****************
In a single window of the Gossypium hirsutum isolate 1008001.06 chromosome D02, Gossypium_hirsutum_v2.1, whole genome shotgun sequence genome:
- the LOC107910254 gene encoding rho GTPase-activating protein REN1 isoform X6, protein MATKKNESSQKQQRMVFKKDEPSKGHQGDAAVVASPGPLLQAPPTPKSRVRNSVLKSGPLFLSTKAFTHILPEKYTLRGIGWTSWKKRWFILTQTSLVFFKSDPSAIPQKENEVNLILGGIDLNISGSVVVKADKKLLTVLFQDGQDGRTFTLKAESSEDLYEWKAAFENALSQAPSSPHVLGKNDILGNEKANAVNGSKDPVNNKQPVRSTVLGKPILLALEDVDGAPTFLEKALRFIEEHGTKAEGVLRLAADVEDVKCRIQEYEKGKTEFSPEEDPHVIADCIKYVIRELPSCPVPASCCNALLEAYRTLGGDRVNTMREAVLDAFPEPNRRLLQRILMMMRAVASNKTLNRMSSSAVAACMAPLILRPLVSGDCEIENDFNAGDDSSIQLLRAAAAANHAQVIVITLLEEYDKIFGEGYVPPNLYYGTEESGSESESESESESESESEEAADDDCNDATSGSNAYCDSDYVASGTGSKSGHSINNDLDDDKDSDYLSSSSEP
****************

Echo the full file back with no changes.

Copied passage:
In a single window of the Gossypium hirsutum isolate 1008001.06 chromosome D02, Gossypium_hirsutum_v2.1, whole genome shotgun sequence genome:
- the LOC107910254 gene encoding rho GTPase-activating protein REN1 isoform X6, protein MATKKNESSQKQQRMVFKKDEPSKGHQGDAAVVASPGPLLQAPPTPKSRVRNSVLKSGPLFLSTKAFTHILPEKYTLRGIGWTSWKKRWFILTQTSLVFFKSDPSAIPQKENEVNLILGGIDLNISGSVVVKADKKLLTVLFQDGQDGRTFTLKAESSEDLYEWKAAFENALSQAPSSPHVLGKNDILGNEKANAVNGSKDPVNNKQPVRSTVLGKPILLALEDVDGAPTFLEKALRFIEEHGTKAEGVLRLAADVEDVKCRIQEYEKGKTEFSPEEDPHVIADCIKYVIRELPSCPVPASCCNALLEAYRTLGGDRVNTMREAVLDAFPEPNRRLLQRILMMMRAVASNKTLNRMSSSAVAACMAPLILRPLVSGDCEIENDFNAGDDSSIQLLRAAAAANHAQVIVITLLEEYDKIFGEGYVPPNLYYGTEESGSESESESESESESESEEAADDDCNDATSGSNAYCDSDYVASGTGSKSGHSINNDLDDDKDSDYLSSSSEP